Poor children have little chance of an academic career, according to the results of a new study from the Bertelsmann Stiftung. The think tank looked at the link between social background and education in German schools.
The children of teachers, doctors and researchers are much more likely to pursue an academic career than children from so-called "educationally disadvantaged" backgrounds, where reading, musical study or museum visits aren't part of family life.
And in the German states of Bavaria, Baden-Württemberg, Lower Saxony and Schleswig-Holstein, children of academic families are six times more likely to finish high school than children from a lower social class; in Berlin, Hamburg, Hesse and Saxony, this figure drops to 2.5 percent. These results are found in the latest report from the German think tank Bertelsmann-Stiftung and the Institute for Research in Education Development in Dortmund.
Education researcher Wolff-Dietrich Webler, a professor at Norway's University of Bergen, says these differences can be attributed to the fact that the German education system is tied to social class. Webler, who has also studied the issue, says children from educated middle-class families tend to encounter material in school that is already familiar to them from exposure at home.
"Children from other [lower] social classes are much less likely to find their values and way of life represented at school," said Webler, speaking with DW.
A set of common criteria
Webler says the Bertelsmann study was able to compare the school systems in the different states, because in the end, "they should [all] provide the same thing."
"They must encourage children and help prepare them for society and the job market," he said.
The study used four criteria to determine the educational equality of German schools: integration capacity, educational mobility, skills development and the completion rate of secondary education.
Integration capacity measures the ability of the school system to include pupils with physical or mental disabilities in regular classroom lessons. Joint study between children with and without learning disabilities, known as inclusion, is said to keep education pathways open and improves a pupil's chance of obtaining a higher level of completion in the school system. The study noted that while progress in this area had been made in western Germany, the east was still lagging behind.
Educational mobility was a central issue by which the German school system was tested in the study. In Germany, secondary education is split into streams which prepare students for different futures, including university education or vocational training.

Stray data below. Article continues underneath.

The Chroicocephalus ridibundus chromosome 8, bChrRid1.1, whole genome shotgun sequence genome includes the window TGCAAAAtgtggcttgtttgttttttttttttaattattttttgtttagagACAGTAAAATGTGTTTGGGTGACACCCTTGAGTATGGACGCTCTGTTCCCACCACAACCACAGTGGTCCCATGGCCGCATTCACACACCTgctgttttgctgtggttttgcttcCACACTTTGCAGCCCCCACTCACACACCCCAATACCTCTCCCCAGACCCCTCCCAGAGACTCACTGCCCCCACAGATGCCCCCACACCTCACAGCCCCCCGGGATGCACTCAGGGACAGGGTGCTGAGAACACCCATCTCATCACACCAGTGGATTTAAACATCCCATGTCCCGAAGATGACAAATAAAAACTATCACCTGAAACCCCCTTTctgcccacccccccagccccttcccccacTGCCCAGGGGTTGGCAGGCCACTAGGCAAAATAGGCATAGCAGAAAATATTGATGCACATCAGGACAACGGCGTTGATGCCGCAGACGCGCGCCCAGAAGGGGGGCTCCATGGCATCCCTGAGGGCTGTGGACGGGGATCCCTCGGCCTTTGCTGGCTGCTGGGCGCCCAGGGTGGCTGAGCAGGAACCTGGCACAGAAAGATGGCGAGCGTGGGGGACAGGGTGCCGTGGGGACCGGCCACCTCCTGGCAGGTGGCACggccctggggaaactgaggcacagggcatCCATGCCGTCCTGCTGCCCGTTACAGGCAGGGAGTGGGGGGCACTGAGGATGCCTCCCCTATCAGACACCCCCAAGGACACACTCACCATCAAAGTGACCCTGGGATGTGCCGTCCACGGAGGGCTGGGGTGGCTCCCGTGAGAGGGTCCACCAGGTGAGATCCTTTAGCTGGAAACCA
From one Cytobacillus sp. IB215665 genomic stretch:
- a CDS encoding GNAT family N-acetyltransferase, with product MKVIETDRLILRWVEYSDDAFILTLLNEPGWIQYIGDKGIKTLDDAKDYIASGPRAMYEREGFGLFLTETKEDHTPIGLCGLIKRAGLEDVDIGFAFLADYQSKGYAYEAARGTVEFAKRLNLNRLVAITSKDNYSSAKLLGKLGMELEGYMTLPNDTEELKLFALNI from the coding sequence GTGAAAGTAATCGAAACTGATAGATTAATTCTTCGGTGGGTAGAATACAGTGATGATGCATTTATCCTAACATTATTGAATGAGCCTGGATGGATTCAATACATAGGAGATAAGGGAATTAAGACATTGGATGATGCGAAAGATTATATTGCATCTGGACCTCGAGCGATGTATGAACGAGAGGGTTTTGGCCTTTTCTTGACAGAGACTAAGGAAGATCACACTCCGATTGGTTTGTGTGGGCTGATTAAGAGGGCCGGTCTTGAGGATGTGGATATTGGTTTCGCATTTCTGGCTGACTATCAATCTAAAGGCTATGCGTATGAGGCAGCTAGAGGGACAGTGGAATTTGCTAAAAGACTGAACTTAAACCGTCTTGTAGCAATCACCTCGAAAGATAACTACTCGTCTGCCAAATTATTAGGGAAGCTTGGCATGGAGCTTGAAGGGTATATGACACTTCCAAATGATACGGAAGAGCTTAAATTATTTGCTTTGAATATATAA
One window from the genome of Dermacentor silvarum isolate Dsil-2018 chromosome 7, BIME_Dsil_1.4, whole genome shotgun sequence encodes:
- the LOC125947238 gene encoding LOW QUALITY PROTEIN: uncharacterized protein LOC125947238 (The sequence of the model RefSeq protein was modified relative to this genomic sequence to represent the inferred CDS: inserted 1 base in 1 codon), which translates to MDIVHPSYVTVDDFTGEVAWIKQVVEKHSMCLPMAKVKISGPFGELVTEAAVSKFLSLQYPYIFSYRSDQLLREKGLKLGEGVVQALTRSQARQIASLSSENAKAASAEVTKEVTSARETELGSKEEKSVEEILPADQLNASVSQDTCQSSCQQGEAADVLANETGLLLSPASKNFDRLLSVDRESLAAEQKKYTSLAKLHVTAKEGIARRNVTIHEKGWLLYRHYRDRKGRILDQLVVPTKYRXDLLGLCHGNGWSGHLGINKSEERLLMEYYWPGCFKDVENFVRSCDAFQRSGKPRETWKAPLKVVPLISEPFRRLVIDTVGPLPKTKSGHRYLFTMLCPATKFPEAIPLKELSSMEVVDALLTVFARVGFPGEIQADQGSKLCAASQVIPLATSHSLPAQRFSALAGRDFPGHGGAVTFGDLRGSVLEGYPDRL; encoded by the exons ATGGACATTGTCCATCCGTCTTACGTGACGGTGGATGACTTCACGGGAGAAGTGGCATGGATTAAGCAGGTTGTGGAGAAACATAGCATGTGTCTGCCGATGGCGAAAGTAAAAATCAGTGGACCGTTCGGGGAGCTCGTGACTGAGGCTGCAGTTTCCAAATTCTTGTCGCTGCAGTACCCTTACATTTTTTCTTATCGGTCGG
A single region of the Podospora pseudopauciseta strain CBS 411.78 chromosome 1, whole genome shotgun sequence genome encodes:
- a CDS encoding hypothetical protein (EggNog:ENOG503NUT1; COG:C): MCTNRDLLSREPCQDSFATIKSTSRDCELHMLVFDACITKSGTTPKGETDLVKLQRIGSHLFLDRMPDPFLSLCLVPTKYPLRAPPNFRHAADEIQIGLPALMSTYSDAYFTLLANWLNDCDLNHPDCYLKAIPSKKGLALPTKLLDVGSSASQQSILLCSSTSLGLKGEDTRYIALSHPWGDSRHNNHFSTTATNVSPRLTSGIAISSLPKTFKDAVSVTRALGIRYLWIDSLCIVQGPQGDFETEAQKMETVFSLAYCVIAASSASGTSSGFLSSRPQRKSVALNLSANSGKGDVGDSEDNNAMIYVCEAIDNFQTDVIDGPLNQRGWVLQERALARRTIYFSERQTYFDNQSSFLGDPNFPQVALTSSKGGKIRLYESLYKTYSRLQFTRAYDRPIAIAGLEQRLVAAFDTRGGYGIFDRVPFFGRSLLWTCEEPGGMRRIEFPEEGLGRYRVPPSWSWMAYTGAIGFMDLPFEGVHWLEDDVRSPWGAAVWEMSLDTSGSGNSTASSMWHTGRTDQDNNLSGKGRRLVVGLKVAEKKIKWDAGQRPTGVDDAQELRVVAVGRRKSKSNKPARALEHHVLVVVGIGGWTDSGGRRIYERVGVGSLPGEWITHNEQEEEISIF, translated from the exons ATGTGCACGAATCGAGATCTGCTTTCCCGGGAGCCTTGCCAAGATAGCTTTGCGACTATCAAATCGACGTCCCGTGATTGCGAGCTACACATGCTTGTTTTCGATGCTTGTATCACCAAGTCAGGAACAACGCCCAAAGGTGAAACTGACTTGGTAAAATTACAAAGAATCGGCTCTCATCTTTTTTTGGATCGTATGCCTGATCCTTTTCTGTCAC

The study looked at the relative ease or difficultly for students to switch to a higher level of schooling, or, in the opposite case, how fast a student could be re-categorized into a lower level of schooling if his or her academic performance didn't meet expectations.
In North Rhine-Westphalia, the difference is particularly striking: for every student who manages to move up to a higher level, more than eight are headed in the opposite direction. On a national level, this comes out to one student moving up versus more than four moving down. Overall, the study found that the German school system is much more likely to see students move down to a lower level of education than go in the opposite direction.
Schools must motivate, engage children: Webler
Regional differences were also evident in reading skills, which were found to be linked to social origin. The study found that it is much more difficult for socially disadvantaged students in Bremen to read and understand a complex text than for students of the same peer group in Brandenburg.
And while schools in the northern city state of Hamburg scored above average in terms of educational mobility and the completion rate of secondary education, when it came to skills development it ranked below average.
There were also differences between the states when it came to the completion of secondary education. While in North Rhine-Westphalia (NRW) 54 percent of students go on to higher education, that number is only at 46 percent on a nationwide level. In NRW, 6.5 percent of students don't finish school and 2.5 percent must repeat one or more grades; across Germany, those figures are at 7 percent and 2.9 percent, respectively.
Even the number of students who choose to drop out varies greatly from region to region. Of the roughly 60,000 students who leave school without a diploma every year, the number is statistically higher in the eastern states rather than in states such as Bavaria, Baden-Württemberg or Lower Saxony.
Webler puts the blame for the most part on the schools, and not the students. He says aside from cases where students have real deficiencies in their school performance, it's usually the schools that aren't doing enough to interest students in their classes.
"If schools aren't able to motivate and engage children, than the lessons will just pass them by," he said.
No state is number one
Overall, the Bertelsmann study found that the German school system still has a way to go before it can provide equal opportunities for all, concluding that social background and parental income are more of a deciding factor when it comes to a child's education than actual school performance.
Though some German states were able to achieve top marks in many categories, no state was able to meet all the criteria set out by the study, just as no state was ranked dead last.
Author: Matthias von Hellfeld / cmk
Editor: Neil King